If we were to accept the premise of the Appellate Division that “any conspiracy or attempt to commit such a crime” applies to private citizens under… we would not disagree with the conclusion that accomplice liability falls within its fold. Legislation must be construed so as to avoid absurd results. We presume that the Legislature intended a logical and consistent application of this statute. We would find it difficult to conclude that the Legislature intended to deny expungement to a private citizen who conspired or attempted to commit a crime with a public official but not to an accomplice of the public official.

However, we cannot agree with the initial premise accepted by the Appellate Division. In interpreting… we observe that the general principle of that statute favors expungement of the criminal records of a first-time offender. The statute begins with the language: “In all cases, except as herein provided. . . . construction, it is not the general rule, but rather the exceptions that are to be construed narrowly.

The third paragraph of … is far from a model of clarity and lends itself to varying interpretations. The legislative history of the third paragraph does not provide any conclusive insight into divining the interpretive riddle in this case. It is worth noting, however, that both the Sponsor’s Statement and the Senate Judiciary Committee’s report concerning this provision contained similar language indicating that the focus of the Legislature was on the public office holder:

This bill would implement one of the recommendations contained in the recent State Commission on Investigation report on local government corruption. This bill would provide that if a public official or employee is convicted of a crime and that crime involves or touches the person’s office or employment, the record of that conviction is not subject to expungement.

[Sponsor’s Statement, No. 1337.] [***13]

Ultimately, we must decide whether the Legislature intended the phrase, “and any conspiracy or attempt to commit such a crime,” to apply only to public office holders who commit crimes involving or touching their office or to private citizens as well. P.A.F. argues that the language of paragraph three only bars expungement to those who have committed crimes while in public office or employment, not “private citizens” who were accomplices to those crimes. He observes that, unlike the first and second paragraphs of…. the third paragraph prohibits expungement for certain classes of persons as opposed to certain types of crimes. In that regard, he sees the [*224] focus as being on the person who held and breached a position of public trust, not on any specific crime committed by that person. The State, in oral argument before this Court, graciously acknowledged that P.A.F.’s interpretation of the statute is not unreasonable. The State expressed that it would be satisfied with guidance from this Court that will settle this issue.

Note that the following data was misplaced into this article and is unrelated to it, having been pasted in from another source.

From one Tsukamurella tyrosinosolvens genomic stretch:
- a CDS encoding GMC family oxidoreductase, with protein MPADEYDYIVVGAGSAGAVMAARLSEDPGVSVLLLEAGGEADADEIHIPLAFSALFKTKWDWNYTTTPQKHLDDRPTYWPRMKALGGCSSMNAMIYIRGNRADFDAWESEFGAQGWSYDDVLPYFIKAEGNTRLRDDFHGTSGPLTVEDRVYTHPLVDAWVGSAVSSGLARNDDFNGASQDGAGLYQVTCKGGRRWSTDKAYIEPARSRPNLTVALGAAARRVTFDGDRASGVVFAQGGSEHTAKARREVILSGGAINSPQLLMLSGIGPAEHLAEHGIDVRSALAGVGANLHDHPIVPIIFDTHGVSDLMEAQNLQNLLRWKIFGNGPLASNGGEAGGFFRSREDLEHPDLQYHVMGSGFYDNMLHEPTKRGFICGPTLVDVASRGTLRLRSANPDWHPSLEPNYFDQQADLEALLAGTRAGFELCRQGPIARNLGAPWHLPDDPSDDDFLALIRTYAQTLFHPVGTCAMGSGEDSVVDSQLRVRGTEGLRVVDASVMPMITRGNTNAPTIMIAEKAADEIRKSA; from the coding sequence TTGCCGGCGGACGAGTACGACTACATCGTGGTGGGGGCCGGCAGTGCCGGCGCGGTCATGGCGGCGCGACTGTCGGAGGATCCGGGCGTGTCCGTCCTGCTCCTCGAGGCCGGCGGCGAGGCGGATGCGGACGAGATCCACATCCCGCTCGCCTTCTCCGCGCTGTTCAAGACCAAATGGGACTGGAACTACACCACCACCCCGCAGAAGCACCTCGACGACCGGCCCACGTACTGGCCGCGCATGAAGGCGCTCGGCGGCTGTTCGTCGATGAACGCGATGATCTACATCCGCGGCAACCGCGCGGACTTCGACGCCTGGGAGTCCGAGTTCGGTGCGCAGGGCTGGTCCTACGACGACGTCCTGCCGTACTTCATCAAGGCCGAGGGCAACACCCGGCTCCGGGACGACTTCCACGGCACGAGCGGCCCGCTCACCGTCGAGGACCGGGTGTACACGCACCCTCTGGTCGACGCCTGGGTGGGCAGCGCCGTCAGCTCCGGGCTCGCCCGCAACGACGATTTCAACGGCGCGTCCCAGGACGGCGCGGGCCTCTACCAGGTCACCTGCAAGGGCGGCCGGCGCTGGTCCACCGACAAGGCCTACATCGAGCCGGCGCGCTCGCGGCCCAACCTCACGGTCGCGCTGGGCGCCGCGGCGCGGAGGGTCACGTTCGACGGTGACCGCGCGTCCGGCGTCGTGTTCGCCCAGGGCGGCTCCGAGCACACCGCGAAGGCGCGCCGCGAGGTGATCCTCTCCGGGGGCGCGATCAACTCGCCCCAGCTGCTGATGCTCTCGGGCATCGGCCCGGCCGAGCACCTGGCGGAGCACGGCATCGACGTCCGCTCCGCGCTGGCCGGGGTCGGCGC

The third paragraph of …  is an exception to the general rule permitting expungement of criminal records of first-time offenders. That exception should be construed narrowly in accordance with the overall objective of … to provide expungement to first-time criminal offenders and, therefore, we are not inclined to expand the class of persons who are ineligible for an expungement absent a clear statutory expression. Although there may be more than one permissible interpretation of the paragraph at issue, we conclude that the more reasonable interpretation is that theexpungement bar does not extend to private citizens who aid and abet public office holders in the commission of crimes involving or touching their offices.


P.A.F. should not have been denied an expungement of his criminal record because he held no public office when he was convicted of aiding and abetting misconduct in office. Accordingly, we reverse the judgment of the Appellate Division and remand to the trial court for proceedings consistent with this opinion.